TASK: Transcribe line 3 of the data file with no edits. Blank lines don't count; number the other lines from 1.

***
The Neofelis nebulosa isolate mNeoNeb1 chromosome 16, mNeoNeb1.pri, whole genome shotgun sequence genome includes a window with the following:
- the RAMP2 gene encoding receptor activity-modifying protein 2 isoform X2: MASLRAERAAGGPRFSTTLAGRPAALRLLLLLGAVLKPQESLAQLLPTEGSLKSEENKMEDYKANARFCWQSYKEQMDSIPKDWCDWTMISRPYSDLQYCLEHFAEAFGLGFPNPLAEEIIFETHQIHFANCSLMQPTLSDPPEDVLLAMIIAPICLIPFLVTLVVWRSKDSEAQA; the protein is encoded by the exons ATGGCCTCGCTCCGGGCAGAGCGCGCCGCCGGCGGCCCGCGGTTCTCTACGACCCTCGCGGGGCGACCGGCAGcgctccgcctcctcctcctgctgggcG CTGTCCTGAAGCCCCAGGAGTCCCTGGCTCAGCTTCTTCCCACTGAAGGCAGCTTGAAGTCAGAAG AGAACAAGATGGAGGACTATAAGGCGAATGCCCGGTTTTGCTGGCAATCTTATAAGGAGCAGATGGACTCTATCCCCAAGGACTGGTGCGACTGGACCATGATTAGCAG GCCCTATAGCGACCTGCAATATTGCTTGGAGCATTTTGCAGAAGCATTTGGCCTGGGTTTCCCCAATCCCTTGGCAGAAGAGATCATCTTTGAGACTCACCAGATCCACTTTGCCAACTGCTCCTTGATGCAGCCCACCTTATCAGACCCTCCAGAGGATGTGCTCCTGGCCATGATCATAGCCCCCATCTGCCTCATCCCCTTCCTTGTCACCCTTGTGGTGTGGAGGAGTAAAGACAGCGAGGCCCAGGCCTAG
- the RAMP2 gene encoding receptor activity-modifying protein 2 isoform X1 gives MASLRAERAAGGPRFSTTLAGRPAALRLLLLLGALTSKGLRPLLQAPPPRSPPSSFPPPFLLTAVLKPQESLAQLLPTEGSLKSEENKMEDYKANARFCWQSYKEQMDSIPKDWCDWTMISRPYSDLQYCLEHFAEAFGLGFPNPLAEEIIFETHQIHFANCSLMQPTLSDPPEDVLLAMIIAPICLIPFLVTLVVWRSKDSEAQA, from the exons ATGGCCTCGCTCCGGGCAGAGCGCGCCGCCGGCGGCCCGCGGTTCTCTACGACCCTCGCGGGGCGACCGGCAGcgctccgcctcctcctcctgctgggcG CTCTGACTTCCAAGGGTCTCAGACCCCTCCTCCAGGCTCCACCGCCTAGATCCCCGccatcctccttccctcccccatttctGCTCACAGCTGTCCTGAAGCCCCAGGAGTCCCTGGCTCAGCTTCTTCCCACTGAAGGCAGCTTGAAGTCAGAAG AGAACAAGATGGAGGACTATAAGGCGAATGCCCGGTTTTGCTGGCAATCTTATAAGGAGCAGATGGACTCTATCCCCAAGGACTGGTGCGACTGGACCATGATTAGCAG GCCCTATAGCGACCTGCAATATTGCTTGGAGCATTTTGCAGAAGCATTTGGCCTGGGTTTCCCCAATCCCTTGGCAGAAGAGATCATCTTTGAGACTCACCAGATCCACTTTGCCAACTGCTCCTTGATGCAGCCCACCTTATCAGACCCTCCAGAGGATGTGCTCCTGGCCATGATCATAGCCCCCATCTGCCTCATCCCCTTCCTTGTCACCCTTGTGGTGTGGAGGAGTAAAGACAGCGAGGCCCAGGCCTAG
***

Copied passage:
- the RAMP2 gene encoding receptor activity-modifying protein 2 isoform X1 gives MASLRAERAAGGPRFSTTLAGRPAALRLLLLLGALTSKGLRPLLQAPPPRSPPSSFPPPFLLTAVLKPQESLAQLLPTEGSLKSEENKMEDYKANARFCWQSYKEQMDSIPKDWCDWTMISRPYSDLQYCLEHFAEAFGLGFPNPLAEEIIFETHQIHFANCSLMQPTLSDPPEDVLLAMIIAPICLIPFLVTLVVWRSKDSEAQA, from the exons ATGGCCTCGCTCCGGGCAGAGCGCGCCGCCGGCGGCCCGCGGTTCTCTACGACCCTCGCGGGGCGACCGGCAGcgctccgcctcctcctcctgctgggcG CTCTGACTTCCAAGGGTCTCAGACCCCTCCTCCAGGCTCCACCGCCTAGATCCCCGccatcctccttccctcccccatttctGCTCACAGCTGTCCTGAAGCCCCAGGAGTCCCTGGCTCAGCTTCTTCCCACTGAAGGCAGCTTGAAGTCAGAAG AGAACAAGATGGAGGACTATAAGGCGAATGCCCGGTTTTGCTGGCAATCTTATAAGGAGCAGATGGACTCTATCCCCAAGGACTGGTGCGACTGGACCATGATTAGCAG GCCCTATAGCGACCTGCAATATTGCTTGGAGCATTTTGCAGAAGCATTTGGCCTGGGTTTCCCCAATCCCTTGGCAGAAGAGATCATCTTTGAGACTCACCAGATCCACTTTGCCAACTGCTCCTTGATGCAGCCCACCTTATCAGACCCTCCAGAGGATGTGCTCCTGGCCATGATCATAGCCCCCATCTGCCTCATCCCCTTCCTTGTCACCCTTGTGGTGTGGAGGAGTAAAGACAGCGAGGCCCAGGCCTAG